Guy Harrison, general manager of risk and compliance with Dow Jones, describes the risks that companies face today from new sanctions and regulations imposed by the U.S. and other governments around the world.
Sanctions pose a severe threat to companies in more ways than the initial fine that might be imposed. There’s also the risk of reputational damage and difficulty in raising capital in future. “There are quite far-ranging impacts of getting things wrong,” says Harrison.
The risk extends well beyond direct sanctions, to include those arising from doing business with an entity that is more than 50% owned by a sanctioned individual or company. Additional trade regulations are also a concern, given the unprecedented rate of change in U.S. policies with regard to countries such as China, Russia and Venezuela. The same situation can be seen all over the globe, with “vast amounts of complexity to keep up with.”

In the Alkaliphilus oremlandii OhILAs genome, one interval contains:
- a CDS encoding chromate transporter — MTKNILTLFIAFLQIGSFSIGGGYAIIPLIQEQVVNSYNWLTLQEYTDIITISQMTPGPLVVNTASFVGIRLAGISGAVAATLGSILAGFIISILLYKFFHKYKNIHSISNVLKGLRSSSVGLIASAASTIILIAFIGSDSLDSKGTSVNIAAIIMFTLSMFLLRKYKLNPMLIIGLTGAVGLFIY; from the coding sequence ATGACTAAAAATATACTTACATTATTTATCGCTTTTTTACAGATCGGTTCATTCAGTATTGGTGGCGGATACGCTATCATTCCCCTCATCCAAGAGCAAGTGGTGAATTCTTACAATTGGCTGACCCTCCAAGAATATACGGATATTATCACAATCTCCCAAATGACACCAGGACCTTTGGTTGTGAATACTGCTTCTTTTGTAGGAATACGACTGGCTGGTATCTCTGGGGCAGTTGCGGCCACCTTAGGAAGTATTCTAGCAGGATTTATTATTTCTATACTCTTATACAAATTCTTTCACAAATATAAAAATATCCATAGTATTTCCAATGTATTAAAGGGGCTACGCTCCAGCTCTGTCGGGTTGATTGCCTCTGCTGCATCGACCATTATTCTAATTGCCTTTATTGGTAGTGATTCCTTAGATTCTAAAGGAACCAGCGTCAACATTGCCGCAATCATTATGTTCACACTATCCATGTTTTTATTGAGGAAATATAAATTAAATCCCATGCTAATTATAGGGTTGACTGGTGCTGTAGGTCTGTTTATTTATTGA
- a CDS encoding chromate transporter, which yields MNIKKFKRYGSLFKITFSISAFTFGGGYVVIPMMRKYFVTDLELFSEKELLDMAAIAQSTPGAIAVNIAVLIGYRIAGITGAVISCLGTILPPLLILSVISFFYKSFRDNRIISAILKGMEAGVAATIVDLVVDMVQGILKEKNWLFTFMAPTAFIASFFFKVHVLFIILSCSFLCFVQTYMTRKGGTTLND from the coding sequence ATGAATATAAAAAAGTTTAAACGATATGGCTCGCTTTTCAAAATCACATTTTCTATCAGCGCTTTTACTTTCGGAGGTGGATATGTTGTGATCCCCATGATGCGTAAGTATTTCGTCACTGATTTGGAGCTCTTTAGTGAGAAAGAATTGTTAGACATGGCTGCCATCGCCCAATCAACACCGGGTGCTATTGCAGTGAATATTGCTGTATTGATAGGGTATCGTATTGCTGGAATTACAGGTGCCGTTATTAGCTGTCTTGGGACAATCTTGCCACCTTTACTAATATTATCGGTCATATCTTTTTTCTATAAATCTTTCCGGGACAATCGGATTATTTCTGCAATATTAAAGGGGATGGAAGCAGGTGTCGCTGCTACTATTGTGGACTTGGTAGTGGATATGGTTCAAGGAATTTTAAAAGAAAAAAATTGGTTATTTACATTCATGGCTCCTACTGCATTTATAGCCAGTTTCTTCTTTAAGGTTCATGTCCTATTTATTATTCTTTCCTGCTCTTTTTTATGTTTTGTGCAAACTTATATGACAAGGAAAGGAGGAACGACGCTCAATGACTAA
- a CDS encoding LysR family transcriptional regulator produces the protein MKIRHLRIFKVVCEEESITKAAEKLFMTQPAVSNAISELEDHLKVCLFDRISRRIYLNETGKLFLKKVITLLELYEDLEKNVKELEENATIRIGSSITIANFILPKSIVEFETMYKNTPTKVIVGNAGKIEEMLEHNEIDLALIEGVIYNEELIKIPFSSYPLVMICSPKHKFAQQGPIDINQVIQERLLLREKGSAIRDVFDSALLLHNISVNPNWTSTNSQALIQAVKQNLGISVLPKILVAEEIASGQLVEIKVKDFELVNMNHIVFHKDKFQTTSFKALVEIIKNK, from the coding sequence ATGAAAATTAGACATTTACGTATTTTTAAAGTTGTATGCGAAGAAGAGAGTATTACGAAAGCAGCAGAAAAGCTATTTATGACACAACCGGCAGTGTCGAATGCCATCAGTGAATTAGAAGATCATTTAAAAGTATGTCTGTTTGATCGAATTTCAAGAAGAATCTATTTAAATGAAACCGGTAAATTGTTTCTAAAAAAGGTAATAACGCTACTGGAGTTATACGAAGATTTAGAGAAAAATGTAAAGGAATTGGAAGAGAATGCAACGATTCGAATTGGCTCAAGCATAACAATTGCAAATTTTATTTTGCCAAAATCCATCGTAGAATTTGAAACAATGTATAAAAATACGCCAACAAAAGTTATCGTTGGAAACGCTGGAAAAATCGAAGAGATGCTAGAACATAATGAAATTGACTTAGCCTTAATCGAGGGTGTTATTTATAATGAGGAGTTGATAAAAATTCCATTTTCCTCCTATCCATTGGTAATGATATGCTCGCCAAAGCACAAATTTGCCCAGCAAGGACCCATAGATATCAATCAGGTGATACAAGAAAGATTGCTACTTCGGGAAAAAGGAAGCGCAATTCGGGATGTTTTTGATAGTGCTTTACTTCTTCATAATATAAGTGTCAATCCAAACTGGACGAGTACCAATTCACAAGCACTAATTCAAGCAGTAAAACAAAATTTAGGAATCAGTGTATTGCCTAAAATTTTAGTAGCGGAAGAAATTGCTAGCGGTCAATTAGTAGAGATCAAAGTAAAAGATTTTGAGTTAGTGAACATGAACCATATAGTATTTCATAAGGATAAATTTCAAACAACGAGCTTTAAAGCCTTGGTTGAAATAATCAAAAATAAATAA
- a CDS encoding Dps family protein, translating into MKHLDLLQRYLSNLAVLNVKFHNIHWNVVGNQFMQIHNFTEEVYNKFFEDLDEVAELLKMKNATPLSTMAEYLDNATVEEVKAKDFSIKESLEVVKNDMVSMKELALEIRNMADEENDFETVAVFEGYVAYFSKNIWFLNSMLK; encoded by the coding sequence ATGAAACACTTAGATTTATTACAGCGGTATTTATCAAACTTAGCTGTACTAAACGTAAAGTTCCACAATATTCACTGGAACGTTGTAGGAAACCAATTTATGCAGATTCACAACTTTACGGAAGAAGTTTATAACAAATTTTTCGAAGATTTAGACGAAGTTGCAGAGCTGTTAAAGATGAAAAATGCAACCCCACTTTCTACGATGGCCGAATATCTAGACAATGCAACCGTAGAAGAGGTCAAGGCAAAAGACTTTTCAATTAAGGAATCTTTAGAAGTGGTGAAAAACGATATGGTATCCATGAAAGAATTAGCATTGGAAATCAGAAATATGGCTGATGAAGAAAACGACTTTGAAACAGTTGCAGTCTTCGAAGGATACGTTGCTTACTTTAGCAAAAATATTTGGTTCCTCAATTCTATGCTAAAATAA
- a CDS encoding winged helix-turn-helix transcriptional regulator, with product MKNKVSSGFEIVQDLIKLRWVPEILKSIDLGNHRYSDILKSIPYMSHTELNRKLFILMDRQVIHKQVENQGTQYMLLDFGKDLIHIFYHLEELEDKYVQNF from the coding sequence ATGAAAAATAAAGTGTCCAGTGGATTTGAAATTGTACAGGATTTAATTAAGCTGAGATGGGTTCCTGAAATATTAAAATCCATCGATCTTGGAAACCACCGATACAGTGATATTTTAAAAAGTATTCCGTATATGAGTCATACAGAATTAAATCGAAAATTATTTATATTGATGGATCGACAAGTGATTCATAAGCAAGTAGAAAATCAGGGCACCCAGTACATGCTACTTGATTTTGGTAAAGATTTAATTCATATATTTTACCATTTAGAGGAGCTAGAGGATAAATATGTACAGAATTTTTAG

The Biden Administration has largely continued the approach of its predecessor to sanctions and trade regulation, although the reasons for imposing sanctions might change. “We might see more of a focus on human-rights abuses rather than trade war-prompted,” Harrison says, but the direction remains very much the same. If anything, we’ll see a ratcheting up of these sanctions over the next few years.
Companies must take care to avoid violations in multiple areas, including anti-money laundering, financial schemes and anti-bribery rules. In the case of the last, it’s crucial that U.S. companies doing business in high-risk jurisdictions “not fall prey to those sorts of traps.”
In many respects, says Harrison, the COVID-19 pandemic has resulted in a pause in enforcement actions, but as it begins to ease, government agencies are likely to engage in “regulatory catch-up,” boosting enforcement efforts over the coming year.
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